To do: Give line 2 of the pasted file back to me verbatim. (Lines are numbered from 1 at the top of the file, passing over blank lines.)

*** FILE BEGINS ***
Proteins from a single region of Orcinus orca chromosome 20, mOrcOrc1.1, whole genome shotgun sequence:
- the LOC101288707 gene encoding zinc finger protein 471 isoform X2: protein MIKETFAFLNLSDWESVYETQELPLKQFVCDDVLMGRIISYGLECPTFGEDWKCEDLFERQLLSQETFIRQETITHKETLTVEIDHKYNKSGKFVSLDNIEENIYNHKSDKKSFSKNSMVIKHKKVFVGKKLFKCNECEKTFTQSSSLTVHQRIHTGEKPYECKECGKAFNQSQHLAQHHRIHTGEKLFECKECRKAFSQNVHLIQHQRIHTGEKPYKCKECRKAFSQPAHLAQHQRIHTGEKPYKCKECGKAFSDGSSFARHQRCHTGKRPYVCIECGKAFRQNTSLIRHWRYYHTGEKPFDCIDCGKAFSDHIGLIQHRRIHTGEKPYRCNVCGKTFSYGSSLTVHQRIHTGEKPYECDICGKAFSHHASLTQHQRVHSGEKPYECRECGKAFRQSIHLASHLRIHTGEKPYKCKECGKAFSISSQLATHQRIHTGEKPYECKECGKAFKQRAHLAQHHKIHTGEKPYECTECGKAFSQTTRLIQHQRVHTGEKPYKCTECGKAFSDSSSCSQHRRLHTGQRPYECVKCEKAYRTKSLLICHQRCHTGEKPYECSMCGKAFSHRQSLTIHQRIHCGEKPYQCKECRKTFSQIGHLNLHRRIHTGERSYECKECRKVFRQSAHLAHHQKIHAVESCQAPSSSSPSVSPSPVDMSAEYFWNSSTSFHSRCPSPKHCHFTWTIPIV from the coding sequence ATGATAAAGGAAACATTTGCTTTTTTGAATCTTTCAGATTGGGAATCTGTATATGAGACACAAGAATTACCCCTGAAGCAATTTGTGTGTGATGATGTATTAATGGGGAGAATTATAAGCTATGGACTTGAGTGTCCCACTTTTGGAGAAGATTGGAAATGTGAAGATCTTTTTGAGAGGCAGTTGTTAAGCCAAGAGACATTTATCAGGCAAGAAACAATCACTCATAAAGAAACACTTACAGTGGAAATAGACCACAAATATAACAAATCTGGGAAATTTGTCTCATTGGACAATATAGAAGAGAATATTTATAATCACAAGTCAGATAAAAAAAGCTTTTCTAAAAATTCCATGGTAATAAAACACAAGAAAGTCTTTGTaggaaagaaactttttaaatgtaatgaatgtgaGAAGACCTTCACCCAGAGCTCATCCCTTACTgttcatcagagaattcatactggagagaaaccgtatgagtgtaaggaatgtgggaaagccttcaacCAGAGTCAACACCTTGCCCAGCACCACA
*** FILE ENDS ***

- the LOC101288707 gene encoding zinc finger protein 471 isoform X2: protein MIKETFAFLNLSDWESVYETQELPLKQFVCDDVLMGRIISYGLECPTFGEDWKCEDLFERQLLSQETFIRQETITHKETLTVEIDHKYNKSGKFVSLDNIEENIYNHKSDKKSFSKNSMVIKHKKVFVGKKLFKCNECEKTFTQSSSLTVHQRIHTGEKPYECKECGKAFNQSQHLAQHHRIHTGEKLFECKECRKAFSQNVHLIQHQRIHTGEKPYKCKECRKAFSQPAHLAQHQRIHTGEKPYKCKECGKAFSDGSSFARHQRCHTGKRPYVCIECGKAFRQNTSLIRHWRYYHTGEKPFDCIDCGKAFSDHIGLIQHRRIHTGEKPYRCNVCGKTFSYGSSLTVHQRIHTGEKPYECDICGKAFSHHASLTQHQRVHSGEKPYECRECGKAFRQSIHLASHLRIHTGEKPYKCKECGKAFSISSQLATHQRIHTGEKPYECKECGKAFKQRAHLAQHHKIHTGEKPYECTECGKAFSQTTRLIQHQRVHTGEKPYKCTECGKAFSDSSSCSQHRRLHTGQRPYECVKCEKAYRTKSLLICHQRCHTGEKPYECSMCGKAFSHRQSLTIHQRIHCGEKPYQCKECRKTFSQIGHLNLHRRIHTGERSYECKECRKVFRQSAHLAHHQKIHAVESCQAPSSSSPSVSPSPVDMSAEYFWNSSTSFHSRCPSPKHCHFTWTIPIV from the coding sequence ATGATAAAGGAAACATTTGCTTTTTTGAATCTTTCAGATTGGGAATCTGTATATGAGACACAAGAATTACCCCTGAAGCAATTTGTGTGTGATGATGTATTAATGGGGAGAATTATAAGCTATGGACTTGAGTGTCCCACTTTTGGAGAAGATTGGAAATGTGAAGATCTTTTTGAGAGGCAGTTGTTAAGCCAAGAGACATTTATCAGGCAAGAAACAATCACTCATAAAGAAACACTTACAGTGGAAATAGACCACAAATATAACAAATCTGGGAAATTTGTCTCATTGGACAATATAGAAGAGAATATTTATAATCACAAGTCAGATAAAAAAAGCTTTTCTAAAAATTCCATGGTAATAAAACACAAGAAAGTCTTTGTaggaaagaaactttttaaatgtaatgaatgtgaGAAGACCTTCACCCAGAGCTCATCCCTTACTgttcatcagagaattcatactggagagaaaccgtatgagtgtaaggaatgtgggaaagccttcaacCAGAGTCAACACCTTGCCCAGCACCACA